It's a particular form of secrecy extending from a particular form of executive power that favors death from above over all else. Equipped with the world's leading drone apparatus and a legally sanctioned "kill list" of suspected terrorists, President Obama truly is America's first drone president. The Obama administration has pioneered the aggressive and surgical use of drone strikes. Some estimates put the total number of covert drone strikes ordered by the Obama administration in Pakistan, Somalia, Afghanistan, and Yemen at more than 600 in the last decade, with more than 400 ordered on the terror-rich tribal areas of Pakistan. It's no surprise, really: After inheriting two wars and a geopolitical landscape as turbulent as ever, the Obama administration has been able to continue the War on Terror with lethal precision, without running the risk of worrying war-weary voters at home. Airstrikes, when carried out by drones or fixed-wing aircraft, are clean and impersonal, our invisible vehicles of justice across the globe. Hell, even Apple will keep independent apps tracking drone strikes out of the app store because such programs represent "objectionable content," despite the presence of more unseemly apps. "Out of sight, out of mind" is the mantra of the drone-friendly public.

While American airstrikes are quite lethal, they're not very precise; incidents like this past weekend's hospital bombing occur all too often. When President Obama declared in 2013 that "there must be near-certainty that no civilians will be killed or injured" before he ordered a drone attack, an Open Society study found evidence of lower standards in Yemen attacks, where drone strikes killed, among others, a pregnant woman and many children. Of the estimated 5,800 killed by covert drone strikes across the Middle East since 2004, around 1,452 were civilians. The U.S.-led coalition's bombing of Islamic State targets, described as the "most precise ever" by military officials to the Guardian, likely killed 495 "non-combatants" in 52 airstrikes, according to independent monitoring group Airwars (although the Syrian Observatory for Human Rights pegs that estimate at around 162 civilians). In 2014, a U.S. drone strike killed 14 people on their way to a wedding; the government paid their families around $1 million to let it go. Manned airstrikes are not exempt from this logic.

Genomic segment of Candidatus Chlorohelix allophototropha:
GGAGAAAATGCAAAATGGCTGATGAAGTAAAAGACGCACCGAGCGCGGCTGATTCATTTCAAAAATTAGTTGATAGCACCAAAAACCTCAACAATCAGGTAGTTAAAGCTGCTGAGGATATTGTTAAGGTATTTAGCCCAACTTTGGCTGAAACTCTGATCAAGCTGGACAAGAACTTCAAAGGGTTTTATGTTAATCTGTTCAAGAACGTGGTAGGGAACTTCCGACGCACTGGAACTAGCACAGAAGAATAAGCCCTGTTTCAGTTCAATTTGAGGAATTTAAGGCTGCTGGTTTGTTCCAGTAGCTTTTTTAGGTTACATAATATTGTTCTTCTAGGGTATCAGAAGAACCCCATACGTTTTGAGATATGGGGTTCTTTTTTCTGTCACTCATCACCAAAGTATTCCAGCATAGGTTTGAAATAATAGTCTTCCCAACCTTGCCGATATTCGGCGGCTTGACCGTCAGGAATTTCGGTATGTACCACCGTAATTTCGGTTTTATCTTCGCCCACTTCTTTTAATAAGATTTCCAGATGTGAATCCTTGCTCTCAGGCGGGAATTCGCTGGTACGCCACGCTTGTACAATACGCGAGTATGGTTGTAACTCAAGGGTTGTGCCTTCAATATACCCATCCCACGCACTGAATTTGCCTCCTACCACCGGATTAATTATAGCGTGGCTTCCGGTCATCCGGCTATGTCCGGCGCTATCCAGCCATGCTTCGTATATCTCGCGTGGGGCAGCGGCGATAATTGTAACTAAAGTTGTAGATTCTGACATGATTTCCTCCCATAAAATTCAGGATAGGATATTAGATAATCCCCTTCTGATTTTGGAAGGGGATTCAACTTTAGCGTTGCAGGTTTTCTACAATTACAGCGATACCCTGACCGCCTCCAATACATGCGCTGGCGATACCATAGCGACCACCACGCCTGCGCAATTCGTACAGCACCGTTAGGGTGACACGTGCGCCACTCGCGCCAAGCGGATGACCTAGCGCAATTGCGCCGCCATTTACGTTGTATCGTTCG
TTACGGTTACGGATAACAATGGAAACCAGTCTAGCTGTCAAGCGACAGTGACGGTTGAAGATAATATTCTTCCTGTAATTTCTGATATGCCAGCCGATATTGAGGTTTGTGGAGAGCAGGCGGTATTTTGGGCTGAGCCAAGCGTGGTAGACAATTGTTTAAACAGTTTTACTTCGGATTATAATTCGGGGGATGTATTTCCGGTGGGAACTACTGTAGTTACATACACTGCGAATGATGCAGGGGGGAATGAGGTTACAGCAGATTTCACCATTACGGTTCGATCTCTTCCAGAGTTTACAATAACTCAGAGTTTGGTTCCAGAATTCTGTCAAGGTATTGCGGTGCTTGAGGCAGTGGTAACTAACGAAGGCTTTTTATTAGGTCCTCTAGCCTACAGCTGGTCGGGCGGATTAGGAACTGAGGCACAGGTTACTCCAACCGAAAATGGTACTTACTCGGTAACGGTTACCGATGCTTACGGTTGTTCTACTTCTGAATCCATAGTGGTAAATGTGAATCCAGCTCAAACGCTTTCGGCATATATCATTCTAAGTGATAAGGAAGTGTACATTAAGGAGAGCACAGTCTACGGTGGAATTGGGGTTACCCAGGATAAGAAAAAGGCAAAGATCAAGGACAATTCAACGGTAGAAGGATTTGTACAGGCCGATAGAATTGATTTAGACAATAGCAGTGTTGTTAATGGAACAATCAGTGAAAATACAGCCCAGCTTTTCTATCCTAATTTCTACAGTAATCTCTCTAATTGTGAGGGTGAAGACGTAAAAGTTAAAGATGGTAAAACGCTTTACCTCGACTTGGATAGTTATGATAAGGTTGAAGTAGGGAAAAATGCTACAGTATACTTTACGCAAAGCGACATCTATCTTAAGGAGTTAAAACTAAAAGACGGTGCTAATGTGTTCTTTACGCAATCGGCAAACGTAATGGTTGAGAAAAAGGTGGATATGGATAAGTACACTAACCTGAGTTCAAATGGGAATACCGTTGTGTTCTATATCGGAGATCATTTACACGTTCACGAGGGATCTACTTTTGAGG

The airstrike is, in a sense, the purest form of war: There are no soldiers coming home on oak boxes (unless a plane is shot down, hence the reliance on drones), no wounded veterans shell-shocked from foreign battlefields. But its political appeal is premised almost entirely on drones' being the best possible form of war—a means to kill terrorists without sending our men and women in uniform abroad to die. But airstrikes don't just come with collateral damage; as the Obama administration's drone program has shown us, it comes with an opaque, byzantine structure of accountability that makes it all but impossible for the families of civilian victims—let alone the American public—to make an informed decision about the way the Obama administration wages war in their name.

The American government has a long history of killing civilians and trying to brush off responsibility. It's unlikely that Doctors Without Borders, one of the toughest organizations in the world, will let them get away with it.


*UPDATE — October 6, 2015: This article initially attributed the bombing to a drone strike, when it was, in fact, caused by a fixed-wing aircraft.